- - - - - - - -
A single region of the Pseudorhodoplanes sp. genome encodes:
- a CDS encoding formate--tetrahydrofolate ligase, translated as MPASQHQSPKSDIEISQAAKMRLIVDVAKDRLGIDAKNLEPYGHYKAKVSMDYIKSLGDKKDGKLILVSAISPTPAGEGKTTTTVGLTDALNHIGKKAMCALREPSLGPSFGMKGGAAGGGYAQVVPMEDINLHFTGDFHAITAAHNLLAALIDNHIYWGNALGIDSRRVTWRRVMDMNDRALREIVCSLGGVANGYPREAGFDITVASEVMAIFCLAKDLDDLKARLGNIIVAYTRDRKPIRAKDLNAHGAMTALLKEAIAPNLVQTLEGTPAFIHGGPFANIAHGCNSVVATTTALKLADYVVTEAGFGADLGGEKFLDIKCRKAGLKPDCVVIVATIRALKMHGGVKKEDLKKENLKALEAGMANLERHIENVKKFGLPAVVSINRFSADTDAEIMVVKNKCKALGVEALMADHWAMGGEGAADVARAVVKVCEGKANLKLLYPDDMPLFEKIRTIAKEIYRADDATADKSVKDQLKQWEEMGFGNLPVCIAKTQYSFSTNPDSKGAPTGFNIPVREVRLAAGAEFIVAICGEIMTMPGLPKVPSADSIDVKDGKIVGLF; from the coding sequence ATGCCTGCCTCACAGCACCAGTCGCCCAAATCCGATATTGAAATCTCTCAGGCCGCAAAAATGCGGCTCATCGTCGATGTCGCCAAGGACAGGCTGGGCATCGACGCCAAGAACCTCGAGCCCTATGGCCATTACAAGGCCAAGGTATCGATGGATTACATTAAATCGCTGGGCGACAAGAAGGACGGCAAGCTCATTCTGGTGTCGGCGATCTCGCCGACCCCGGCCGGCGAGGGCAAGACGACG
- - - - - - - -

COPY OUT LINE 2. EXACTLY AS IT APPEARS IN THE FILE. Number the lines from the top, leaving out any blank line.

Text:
- a CDS encoding formate--tetrahydrofolate ligase, translated as MPASQHQSPKSDIEISQAAKMRLIVDVAKDRLGIDAKNLEPYGHYKAKVSMDYIKSLGDKKDGKLILVSAISPTPAGEGKTTTTVGLTDALNHIGKKAMCALREPSLGPSFGMKGGAAGGGYAQVVPMEDINLHFTGDFHAITAAHNLLAALIDNHIYWGNALGIDSRRVTWRRVMDMNDRALREIVCSLGGVANGYPREAGFDITVASEVMAIFCLAKDLDDLKARLGNIIVAYTRDRKPIRAKDLNAHGAMTALLKEAIAPNLVQTLEGTPAFIHGGPFANIAHGCNSVVATTTALKLADYVVTEAGFGADLGGEKFLDIKCRKAGLKPDCVVIVATIRALKMHGGVKKEDLKKENLKALEAGMANLERHIENVKKFGLPAVVSINRFSADTDAEIMVVKNKCKALGVEALMADHWAMGGEGAADVARAVVKVCEGKANLKLLYPDDMPLFEKIRTIAKEIYRADDATADKSVKDQLKQWEEMGFGNLPVCIAKTQYSFSTNPDSKGAPTGFNIPVREVRLAAGAEFIVAICGEIMTMPGLPKVPSADSIDVKDGKIVGLF; from the coding sequence ATGCCTGCCTCACAGCACCAGTCGCCCAAATCCGATATTGAAATCTCTCAGGCCGCAAAAATGCGGCTCATCGTCGATGTCGCCAAGGACAGGCTGGGCATCGACGCCAAGAACCTCGAGCCCTATGGCCATTACAAGGCCAAGGTATCGATGGATTACATTAAATCGCTGGGCGACAAGAAGGACGGCAAGCTCATTCTGGTGTCGGCGATCTCGCCGACCCCGGCCGGCGAGGGCAAGACGACG